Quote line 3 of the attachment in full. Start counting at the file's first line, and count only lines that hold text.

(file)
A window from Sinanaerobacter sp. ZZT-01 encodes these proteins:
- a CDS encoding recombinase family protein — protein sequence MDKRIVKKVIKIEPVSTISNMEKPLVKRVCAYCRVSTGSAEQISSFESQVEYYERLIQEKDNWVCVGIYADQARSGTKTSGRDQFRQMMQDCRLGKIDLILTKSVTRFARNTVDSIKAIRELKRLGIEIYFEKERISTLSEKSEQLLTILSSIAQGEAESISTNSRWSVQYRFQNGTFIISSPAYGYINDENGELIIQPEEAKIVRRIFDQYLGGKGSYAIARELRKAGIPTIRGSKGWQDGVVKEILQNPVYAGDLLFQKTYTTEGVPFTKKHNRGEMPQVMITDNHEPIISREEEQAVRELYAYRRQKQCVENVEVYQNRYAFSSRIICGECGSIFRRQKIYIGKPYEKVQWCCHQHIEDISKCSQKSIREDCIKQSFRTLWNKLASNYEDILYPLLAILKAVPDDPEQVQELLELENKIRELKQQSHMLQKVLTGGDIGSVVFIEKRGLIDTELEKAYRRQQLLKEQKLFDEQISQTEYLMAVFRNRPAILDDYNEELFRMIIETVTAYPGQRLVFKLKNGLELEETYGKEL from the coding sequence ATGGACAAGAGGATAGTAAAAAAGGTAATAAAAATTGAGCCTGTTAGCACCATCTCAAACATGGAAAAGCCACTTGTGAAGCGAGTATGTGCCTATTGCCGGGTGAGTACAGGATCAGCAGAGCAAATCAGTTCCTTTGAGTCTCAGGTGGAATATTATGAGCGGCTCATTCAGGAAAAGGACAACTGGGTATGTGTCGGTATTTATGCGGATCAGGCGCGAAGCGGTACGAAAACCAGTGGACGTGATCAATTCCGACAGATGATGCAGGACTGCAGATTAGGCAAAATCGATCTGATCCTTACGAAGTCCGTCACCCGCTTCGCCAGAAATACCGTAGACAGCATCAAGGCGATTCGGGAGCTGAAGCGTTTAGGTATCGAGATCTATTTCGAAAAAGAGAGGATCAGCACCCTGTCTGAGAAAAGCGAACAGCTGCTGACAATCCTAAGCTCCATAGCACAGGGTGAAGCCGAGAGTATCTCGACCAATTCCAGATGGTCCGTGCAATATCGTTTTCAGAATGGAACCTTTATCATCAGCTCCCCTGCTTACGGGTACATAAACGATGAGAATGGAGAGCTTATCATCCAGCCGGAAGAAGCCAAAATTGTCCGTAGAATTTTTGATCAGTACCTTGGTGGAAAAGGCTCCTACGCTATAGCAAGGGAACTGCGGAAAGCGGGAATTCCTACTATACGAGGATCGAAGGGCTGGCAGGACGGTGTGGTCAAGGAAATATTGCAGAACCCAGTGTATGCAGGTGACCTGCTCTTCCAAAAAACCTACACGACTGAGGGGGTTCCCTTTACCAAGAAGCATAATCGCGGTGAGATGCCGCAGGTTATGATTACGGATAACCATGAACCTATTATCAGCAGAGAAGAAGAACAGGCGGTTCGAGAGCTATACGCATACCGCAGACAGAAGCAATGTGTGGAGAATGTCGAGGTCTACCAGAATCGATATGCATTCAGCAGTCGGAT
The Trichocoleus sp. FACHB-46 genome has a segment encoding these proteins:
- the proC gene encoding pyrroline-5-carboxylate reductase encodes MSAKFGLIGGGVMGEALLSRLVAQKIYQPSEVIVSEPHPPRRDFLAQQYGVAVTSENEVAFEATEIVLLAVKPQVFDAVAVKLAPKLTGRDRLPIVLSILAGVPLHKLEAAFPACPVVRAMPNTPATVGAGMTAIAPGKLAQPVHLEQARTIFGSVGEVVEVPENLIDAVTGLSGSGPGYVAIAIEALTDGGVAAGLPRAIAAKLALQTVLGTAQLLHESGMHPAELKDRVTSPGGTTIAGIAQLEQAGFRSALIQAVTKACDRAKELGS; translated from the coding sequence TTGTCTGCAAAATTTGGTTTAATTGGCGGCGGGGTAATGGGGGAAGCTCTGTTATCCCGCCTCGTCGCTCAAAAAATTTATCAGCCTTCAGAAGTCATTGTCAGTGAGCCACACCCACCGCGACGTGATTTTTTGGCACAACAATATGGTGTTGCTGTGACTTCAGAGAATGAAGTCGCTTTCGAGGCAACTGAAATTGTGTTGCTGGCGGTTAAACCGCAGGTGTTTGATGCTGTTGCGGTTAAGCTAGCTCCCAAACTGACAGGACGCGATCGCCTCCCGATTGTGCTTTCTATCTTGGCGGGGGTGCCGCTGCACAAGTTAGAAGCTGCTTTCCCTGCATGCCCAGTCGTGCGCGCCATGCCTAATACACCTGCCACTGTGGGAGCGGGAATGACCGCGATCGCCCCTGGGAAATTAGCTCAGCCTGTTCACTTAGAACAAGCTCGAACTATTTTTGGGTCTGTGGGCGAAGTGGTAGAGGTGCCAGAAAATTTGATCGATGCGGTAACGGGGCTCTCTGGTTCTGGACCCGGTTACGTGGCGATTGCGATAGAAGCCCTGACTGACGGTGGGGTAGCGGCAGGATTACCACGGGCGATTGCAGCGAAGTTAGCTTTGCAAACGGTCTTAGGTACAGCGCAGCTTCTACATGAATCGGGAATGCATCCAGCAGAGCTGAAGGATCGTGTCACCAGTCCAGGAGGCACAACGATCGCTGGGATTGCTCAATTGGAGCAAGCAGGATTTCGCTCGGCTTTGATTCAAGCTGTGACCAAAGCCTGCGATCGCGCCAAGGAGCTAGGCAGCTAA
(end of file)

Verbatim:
The Trichocoleus sp. FACHB-46 genome has a segment encoding these proteins: